The Long Tail and Endless Flattery

In which this reviewer frolics in the used CD bin and reflects on the ambivalent nature of Pop memory

A “wise” algorithmically generated amalgamation of message board users once said, “The Internet never forgets.”  While that is superficially true, it would be more accurate to say that, abetted by the vast semi-organized troves of music and obscure band trivia music nerds have put on the Internet, music nerds never forget.  One of these music nerds is musician Alexis Georgopoulos, AKA Arp.  In 2013, Arp released the very ENO-esque More, a tiny stadium of simple, high-contrast glam outfitted with warm jets galore.  Today, while slowly perusing the used CD bin, I found an earlier Arp opus, the 2007 release In Light.  While I couldn’t help be touched by the faithfulness of his full appropriation of ENOisms on 2013’s More, I was struck on first listen to In Light by his apparent love for ENO collaborators and inspirational source Harmonia, in particular for their 1975 album, DeLuxe.

Oh, Arp, shall I compare thee to a summer’s eve?

51lfYaMZ2bL._SX300_ Harmonia: DeLuxe

Let’s begin our comparison with the names of these records.  Michael Rother, Hans-Joachim Roedelius and Dieter Moebius’ band Harmonia’s 1975 record’s title, DeLuxe, means “of the light.”  Arp’s 2007 release, In Light means, well, just that.  Harmonia’s original work came from the light, the source of inspiration, and Arp’s record was made by in the light cast by its predecessor.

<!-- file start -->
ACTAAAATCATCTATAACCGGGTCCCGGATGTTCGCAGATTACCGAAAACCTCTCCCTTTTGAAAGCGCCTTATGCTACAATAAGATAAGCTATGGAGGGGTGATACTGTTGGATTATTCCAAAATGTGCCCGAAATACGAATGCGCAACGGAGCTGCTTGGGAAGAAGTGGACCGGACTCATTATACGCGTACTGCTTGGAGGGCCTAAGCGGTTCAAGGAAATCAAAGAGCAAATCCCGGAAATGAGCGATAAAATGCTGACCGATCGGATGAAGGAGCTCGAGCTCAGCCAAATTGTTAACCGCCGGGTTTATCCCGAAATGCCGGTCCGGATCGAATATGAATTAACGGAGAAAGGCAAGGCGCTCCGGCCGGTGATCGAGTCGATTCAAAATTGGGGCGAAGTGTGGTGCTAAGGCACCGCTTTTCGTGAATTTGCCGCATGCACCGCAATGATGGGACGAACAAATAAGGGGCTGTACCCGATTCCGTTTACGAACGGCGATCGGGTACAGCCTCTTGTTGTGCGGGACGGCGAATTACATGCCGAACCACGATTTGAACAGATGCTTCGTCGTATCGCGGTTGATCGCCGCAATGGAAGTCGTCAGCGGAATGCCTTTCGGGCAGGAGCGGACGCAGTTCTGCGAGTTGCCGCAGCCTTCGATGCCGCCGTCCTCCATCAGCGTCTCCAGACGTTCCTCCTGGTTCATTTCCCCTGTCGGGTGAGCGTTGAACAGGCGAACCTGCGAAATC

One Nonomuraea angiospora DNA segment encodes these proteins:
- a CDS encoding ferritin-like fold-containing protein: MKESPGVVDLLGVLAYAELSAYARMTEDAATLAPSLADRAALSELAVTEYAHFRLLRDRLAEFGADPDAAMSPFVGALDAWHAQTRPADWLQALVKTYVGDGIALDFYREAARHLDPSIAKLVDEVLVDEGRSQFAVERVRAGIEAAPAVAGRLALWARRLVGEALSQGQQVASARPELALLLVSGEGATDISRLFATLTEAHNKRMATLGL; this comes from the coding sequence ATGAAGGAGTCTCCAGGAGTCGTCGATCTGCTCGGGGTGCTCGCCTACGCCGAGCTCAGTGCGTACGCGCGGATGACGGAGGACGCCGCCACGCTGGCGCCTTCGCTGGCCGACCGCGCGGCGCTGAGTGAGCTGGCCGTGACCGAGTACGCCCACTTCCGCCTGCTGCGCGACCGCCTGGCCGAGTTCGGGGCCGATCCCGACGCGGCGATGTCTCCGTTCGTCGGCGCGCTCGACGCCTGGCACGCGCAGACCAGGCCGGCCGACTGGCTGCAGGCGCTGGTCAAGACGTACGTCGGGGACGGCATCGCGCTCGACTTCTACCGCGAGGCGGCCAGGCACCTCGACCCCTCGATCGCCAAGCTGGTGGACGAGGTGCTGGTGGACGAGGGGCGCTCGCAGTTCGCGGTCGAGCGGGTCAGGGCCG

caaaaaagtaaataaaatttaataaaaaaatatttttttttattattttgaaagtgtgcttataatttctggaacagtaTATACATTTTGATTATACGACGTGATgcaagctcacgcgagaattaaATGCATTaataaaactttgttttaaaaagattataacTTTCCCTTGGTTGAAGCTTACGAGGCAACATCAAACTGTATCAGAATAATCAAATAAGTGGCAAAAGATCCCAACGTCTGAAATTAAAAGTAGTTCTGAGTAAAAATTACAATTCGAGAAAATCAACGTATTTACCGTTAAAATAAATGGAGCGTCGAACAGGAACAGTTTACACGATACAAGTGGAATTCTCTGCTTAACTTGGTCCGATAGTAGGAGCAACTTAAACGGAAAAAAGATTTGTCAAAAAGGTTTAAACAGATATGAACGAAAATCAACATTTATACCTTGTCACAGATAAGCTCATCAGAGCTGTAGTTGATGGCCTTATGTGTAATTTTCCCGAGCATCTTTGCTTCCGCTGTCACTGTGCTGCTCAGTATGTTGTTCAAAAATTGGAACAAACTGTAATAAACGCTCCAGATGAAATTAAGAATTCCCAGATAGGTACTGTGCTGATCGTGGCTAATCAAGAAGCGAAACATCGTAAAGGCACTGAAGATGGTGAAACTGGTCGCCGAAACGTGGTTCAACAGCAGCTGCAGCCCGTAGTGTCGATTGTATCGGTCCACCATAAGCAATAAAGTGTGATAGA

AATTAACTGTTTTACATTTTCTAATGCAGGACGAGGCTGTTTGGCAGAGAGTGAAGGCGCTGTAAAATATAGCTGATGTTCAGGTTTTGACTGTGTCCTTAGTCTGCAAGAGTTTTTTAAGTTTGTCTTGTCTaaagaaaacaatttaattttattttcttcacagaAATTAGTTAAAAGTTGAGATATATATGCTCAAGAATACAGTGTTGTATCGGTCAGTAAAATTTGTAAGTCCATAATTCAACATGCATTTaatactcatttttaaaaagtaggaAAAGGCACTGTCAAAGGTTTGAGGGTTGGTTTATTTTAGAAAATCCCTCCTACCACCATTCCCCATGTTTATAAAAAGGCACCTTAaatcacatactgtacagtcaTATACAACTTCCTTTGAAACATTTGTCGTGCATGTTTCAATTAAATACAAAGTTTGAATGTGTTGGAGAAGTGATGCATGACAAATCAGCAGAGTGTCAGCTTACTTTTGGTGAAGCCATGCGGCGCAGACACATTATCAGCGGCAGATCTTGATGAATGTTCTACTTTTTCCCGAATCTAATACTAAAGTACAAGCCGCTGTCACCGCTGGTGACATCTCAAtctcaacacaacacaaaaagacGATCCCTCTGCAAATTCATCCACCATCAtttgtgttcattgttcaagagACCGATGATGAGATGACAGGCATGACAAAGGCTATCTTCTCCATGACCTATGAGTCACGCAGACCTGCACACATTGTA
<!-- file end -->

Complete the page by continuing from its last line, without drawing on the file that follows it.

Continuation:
Arp’s cover art has a certain undeniable, warm similarity to Harmonia’s, which carries the metaphor further.  The cover image of Arp’s 2007 album, by then already far from 1975, is more distant in obvious visual proximity from the source.  Here the reduction in the camera’s proximity to the sun does not reduce the similarity to the subject matter, however; in spite of the drifting, obscuring, amnesiac clouds, the parity of the image’s composition with the timing (further away in time and more obscure) only increases the level of homage.  Less is more.

The content (that hated word) of the record lacks an exact analog to the signature Rother guitar, but, if one is looking, a suitable one can be found in the steady saw-wave buzz that drones on the second track, “Potentialities”, or on the fourth, “Fireflies on the Water”, or opening the fifth, “Premonition of the Sculptor Steiner”.  In fact, the sound on the fourth may even be a guitar.  Even without a guitar, which we know Georgopolous will get to along with vocals on More, the songs all bear an unmistakable resemblance to the spare synthesized rhythm and repetition of the works of Moebius and Roedelius.  The use of a muted, pastel pallet of analog arpeggios and LFO-modulated, watery pads throughout Arp’s In Light hearkens back to Harmonia’s “Kekse”, “Notre Dame”, “Gollum”, or “Walky-Talky”, the less driving 3/4 of the earlier masterpiece.

Momus recently mused whether anyone was talking any longer about originality. In a summation of an earlier survey he had conducted, he states “critics in music and art mags prefer to talk about influences and reference and context.”  This question of originality in conjunction with or in opposition to creativity is very interesting to me, a person raised in the waning, pre-Internet years of the American Monomyth, my brain antiseptically washed squeaky clean in the Superman-iacal ideal of the One who would change All, in spite of the fact that, even then, everyone knew no one could ever come along and be the Beatles again.  The Alphas were out.  Onward to the age of the Alpha/Omegas- the Guns ‘n Roses of the world- the bands that would, at the very same time they finalized the form they embodied, kill it with their perfection.

Now, with the availability of cheap storage, streaming music, and endless, unpaid music journalism, we seem to have entered a Pax Romana of pop culture.  The illusion of an endless swathe of time seems to extend ahead and behind in Western culture in which our trivia, our selves, continued, continues, will continue, and will have continued to make sense.